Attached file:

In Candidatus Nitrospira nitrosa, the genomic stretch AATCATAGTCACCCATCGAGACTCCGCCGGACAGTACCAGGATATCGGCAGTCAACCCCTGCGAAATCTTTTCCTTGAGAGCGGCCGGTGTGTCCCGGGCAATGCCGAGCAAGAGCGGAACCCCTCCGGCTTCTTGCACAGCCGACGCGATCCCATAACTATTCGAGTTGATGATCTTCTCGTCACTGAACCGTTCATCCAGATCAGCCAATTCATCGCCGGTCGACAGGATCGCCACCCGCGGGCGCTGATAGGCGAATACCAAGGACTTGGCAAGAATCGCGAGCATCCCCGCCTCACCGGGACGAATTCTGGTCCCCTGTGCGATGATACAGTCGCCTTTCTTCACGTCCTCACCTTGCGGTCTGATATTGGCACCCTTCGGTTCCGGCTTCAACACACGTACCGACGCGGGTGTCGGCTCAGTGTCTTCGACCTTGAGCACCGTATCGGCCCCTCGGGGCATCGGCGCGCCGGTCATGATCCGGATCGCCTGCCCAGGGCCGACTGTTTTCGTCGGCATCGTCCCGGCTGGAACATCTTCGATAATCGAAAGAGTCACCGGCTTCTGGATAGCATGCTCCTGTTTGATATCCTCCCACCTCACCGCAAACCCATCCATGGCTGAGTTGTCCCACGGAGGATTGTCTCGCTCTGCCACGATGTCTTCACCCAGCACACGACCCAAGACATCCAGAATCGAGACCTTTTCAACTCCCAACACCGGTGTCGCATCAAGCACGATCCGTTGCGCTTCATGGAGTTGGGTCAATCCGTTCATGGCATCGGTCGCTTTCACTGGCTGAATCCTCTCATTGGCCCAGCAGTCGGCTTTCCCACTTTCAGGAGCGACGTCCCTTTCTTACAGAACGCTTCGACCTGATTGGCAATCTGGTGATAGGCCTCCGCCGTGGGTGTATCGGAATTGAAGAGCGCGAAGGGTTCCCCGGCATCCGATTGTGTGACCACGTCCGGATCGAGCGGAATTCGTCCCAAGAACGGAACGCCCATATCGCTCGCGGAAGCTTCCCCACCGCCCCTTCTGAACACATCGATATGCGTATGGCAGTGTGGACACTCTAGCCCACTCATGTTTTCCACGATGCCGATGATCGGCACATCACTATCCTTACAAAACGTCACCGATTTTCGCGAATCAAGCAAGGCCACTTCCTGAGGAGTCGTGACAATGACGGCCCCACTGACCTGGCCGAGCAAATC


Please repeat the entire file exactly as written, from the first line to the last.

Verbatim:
In Candidatus Nitrospira nitrosa, the genomic stretch AATCATAGTCACCCATCGAGACTCCGCCGGACAGTACCAGGATATCGGCAGTCAACCCCTGCGAAATCTTTTCCTTGAGAGCGGCCGGTGTGTCCCGGGCAATGCCGAGCAAGAGCGGAACCCCTCCGGCTTCTTGCACAGCCGACGCGATCCCATAACTATTCGAGTTGATGATCTTCTCGTCACTGAACCGTTCATCCAGATCAGCCAATTCATCGCCGGTCGACAGGATCGCCACCCGCGGGCGCTGATAGGCGAATACCAAGGACTTGGCAAGAATCGCGAGCATCCCCGCCTCACCGGGACGAATTCTGGTCCCCTGTGCGATGATACAGTCGCCTTTCTTCACGTCCTCACCTTGCGGTCTGATATTGGCACCCTTCGGTTCCGGCTTCAACACACGTACCGACGCGGGTGTCGGCTCAGTGTCTTCGACCTTGAGCACCGTATCGGCCCCTCGGGGCATCGGCGCGCCGGTCATGATCCGGATCGCCTGCCCAGGGCCGACTGTTTTCGTCGGCATCGTCCCGGCTGGAACATCTTCGATAATCGAAAGAGTCACCGGCTTCTGGATAGCATGCTCCTGTTTGATATCCTCCCACCTCACCGCAAACCCATCCATGGCTGAGTTGTCCCACGGAGGATTGTCTCGCTCTGCCACGATGTCTTCACCCAGCACACGACCCAAGACATCCAGAATCGAGACCTTTTCAACTCCCAACACCGGTGTCGCATCAAGCACGATCCGTTGCGCTTCATGGAGTTGGGTCAATCCGTTCATGGCATCGGTCGCTTTCACTGGCTGAATCCTCTCATTGGCCCAGCAGTCGGCTTTCCCACTTTCAGGAGCGACGTCCCTTTCTTACAGAACGCTTCGACCTGATTGGCAATCTGGTGATAGGCCTCCGCCGTGGGTGTATCGGAATTGAAGAGCGCGAAGGGTTCCCCGGCATCCGATTGTGTGACCACGTCCGGATCGAGCGGAATTCGTCCCAAGAACGGAACGCCCATATCGCTCGCGGAAGCTTCCCCACCGCCCCTTCTGAACACATCGATATGCGTATGGCAGTGTGGACACTCTAGCCCACTCATGTTTTCCACGATGCCGATGATCGGCACATCACTATCCTTACAAAACGTCACCGATTTTCGCGAATCAAGCAAGGCCACTTCCTGAGGAGTCGTGACAATGACGGCCCCACTGACCTGGCCGAGCAAATC